Jack Pierson at Daniel Reich

Jack Pierson Psycho Killer 2000 plastic [sic] 10" x 40" x 36" [view of work as installed lying on floor, with ambient lights eliminated]

Jack Pierson Black Jackie 1991 acrylic paint, plywood, silver and black rain curtain, cigarette and ash, christmas lights, color gel (dimensions variable) [large detail of installation, with ambient lights eliminated]

Jack Pierson Breakfast, Hope  Dinner, Fear 1982 plastic panels and lettering 20" x 15.75" each [installation view]

While we were still in the midst of this wonderful installation Barry had said that the Jack Pierson show at Daniel Reich felt like a small museum retrospective. I totally agree, but I would add that it's a interestingly selective survey, since there are almost no photographs. in "Jack Pierson: Early Works and Beyond - Goodbye Yellow Brick Road".

Hmmm. Would I be reading too much into the curious omission of examples from a medium through which most people came to know Pierson's art if I were to dwell very long on it? I mean, is photography supposed to be over?

I certainly hope not, and not just because it's the only form I've ever worked in myself. For at least thirty years I haven't been able to think of photography as distinct from the aggregate of the other visual arts, and so I've always thought it strange to see "photography" indicated as a separate category in so many gallery listings. Also, ever since I began regularly visiting galleries I've been uncomfortable with the fact that some only show photography, while others show everything but photography. While it survives in some quarters, the distinction has gradually dissolved over the years as even smaller and less nimble imaginations within the wider world of monied art [shopkeepers and hoarders] have had to come to terms with the fact the artists themselves have increasingly refused to have their work pigeonholed.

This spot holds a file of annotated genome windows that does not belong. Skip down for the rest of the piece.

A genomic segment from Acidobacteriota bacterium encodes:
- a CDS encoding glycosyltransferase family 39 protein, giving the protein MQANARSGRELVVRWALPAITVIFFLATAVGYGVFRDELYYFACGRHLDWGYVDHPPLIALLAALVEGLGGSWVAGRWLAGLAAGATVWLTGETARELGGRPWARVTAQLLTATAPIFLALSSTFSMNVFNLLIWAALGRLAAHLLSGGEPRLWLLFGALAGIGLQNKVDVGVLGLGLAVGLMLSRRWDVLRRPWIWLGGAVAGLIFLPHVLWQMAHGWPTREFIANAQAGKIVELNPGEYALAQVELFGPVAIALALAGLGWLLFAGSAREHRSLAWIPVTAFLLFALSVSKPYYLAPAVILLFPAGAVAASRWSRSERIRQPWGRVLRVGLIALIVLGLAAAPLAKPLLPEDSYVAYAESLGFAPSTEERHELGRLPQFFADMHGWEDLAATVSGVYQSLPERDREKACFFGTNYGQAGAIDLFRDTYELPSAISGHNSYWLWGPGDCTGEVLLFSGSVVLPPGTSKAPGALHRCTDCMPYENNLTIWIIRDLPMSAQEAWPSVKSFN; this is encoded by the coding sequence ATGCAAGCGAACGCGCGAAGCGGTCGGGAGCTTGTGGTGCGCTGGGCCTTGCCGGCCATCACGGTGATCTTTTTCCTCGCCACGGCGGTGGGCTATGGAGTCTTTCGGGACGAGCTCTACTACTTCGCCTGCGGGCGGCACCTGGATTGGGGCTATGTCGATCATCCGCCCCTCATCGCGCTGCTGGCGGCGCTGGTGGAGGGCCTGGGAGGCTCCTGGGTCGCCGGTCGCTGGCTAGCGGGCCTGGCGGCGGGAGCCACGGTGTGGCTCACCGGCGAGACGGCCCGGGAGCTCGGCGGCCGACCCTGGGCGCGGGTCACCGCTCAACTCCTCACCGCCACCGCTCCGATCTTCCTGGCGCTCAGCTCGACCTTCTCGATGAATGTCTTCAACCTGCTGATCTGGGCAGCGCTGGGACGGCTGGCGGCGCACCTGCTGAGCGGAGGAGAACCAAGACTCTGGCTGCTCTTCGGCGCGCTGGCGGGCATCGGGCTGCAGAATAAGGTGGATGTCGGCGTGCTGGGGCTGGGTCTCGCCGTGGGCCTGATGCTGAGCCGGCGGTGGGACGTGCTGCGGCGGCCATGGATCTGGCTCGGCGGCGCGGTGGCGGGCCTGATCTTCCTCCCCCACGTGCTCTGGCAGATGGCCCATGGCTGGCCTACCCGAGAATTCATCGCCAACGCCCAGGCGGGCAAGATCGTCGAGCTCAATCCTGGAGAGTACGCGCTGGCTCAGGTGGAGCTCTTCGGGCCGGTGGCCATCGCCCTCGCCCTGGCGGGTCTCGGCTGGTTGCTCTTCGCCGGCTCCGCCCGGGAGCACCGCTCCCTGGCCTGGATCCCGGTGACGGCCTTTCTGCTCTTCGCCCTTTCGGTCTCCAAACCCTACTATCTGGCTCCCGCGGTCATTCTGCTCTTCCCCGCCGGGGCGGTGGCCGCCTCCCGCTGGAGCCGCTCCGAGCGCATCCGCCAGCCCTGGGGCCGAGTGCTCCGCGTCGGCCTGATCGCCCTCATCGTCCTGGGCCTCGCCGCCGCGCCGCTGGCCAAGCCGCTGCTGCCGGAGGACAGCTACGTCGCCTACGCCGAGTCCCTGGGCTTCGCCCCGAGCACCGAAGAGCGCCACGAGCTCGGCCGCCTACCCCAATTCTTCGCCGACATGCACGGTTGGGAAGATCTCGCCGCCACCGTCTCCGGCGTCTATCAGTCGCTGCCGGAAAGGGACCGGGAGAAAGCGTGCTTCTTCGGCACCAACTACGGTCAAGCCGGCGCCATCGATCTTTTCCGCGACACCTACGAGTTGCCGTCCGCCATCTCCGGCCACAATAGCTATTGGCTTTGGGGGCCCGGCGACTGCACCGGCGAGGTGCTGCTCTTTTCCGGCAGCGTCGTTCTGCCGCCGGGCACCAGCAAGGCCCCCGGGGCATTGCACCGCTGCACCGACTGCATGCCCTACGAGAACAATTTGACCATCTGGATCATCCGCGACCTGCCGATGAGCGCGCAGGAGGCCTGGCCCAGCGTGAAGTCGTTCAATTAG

Pierson of course should not be described as a "photographer", and he never could be. Actually, in 1992, when I first saw his work it was in Tom Cuglioni's SOHO gallery and there wasn't a photograph in sight. Instead I saw just a breathtaking, but incredibly casual installation of a lot of hand-written notes (mostly to self) on white paper.* They expressed, individually or collectively, what appeared to be the lovesick (sexsick?) longings of an artist who seemed to know some of my own private obsessions very well.

He still does.

Anyway, it's a great show and you still have until the end of this month to see it.

I couldn't find texts or images from the 1992 show, but see Alison Jacques Gallery for examples of relatively recent word drawings by perhaps a more grownup [and more cynical?] Pierson

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Published on January 3, 2006 1:42 PM.

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